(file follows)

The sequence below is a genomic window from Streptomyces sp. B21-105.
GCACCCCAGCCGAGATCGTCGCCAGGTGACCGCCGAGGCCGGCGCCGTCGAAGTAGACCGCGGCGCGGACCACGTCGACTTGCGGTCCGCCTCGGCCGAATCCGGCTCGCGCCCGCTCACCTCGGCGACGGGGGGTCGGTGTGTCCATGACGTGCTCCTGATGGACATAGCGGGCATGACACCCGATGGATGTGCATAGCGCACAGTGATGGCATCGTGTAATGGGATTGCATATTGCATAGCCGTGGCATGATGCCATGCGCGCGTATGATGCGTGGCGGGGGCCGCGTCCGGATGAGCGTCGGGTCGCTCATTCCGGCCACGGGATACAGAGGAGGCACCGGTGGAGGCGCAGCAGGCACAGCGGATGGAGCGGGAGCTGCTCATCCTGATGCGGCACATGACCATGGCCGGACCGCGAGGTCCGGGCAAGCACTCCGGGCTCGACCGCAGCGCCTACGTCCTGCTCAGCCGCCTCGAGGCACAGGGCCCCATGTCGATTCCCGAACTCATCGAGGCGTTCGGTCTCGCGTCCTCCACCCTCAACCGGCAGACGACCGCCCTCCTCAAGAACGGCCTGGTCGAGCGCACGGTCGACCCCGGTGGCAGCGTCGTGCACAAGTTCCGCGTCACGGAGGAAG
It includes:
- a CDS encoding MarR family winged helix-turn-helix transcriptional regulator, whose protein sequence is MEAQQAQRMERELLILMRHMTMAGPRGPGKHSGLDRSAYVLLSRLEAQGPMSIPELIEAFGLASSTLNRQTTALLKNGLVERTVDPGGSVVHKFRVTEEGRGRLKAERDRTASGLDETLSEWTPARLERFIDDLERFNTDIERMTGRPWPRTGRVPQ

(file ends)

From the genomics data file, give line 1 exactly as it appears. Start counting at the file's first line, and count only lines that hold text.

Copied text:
The sequence below is a genomic window from Streptomyces sp. B21-105.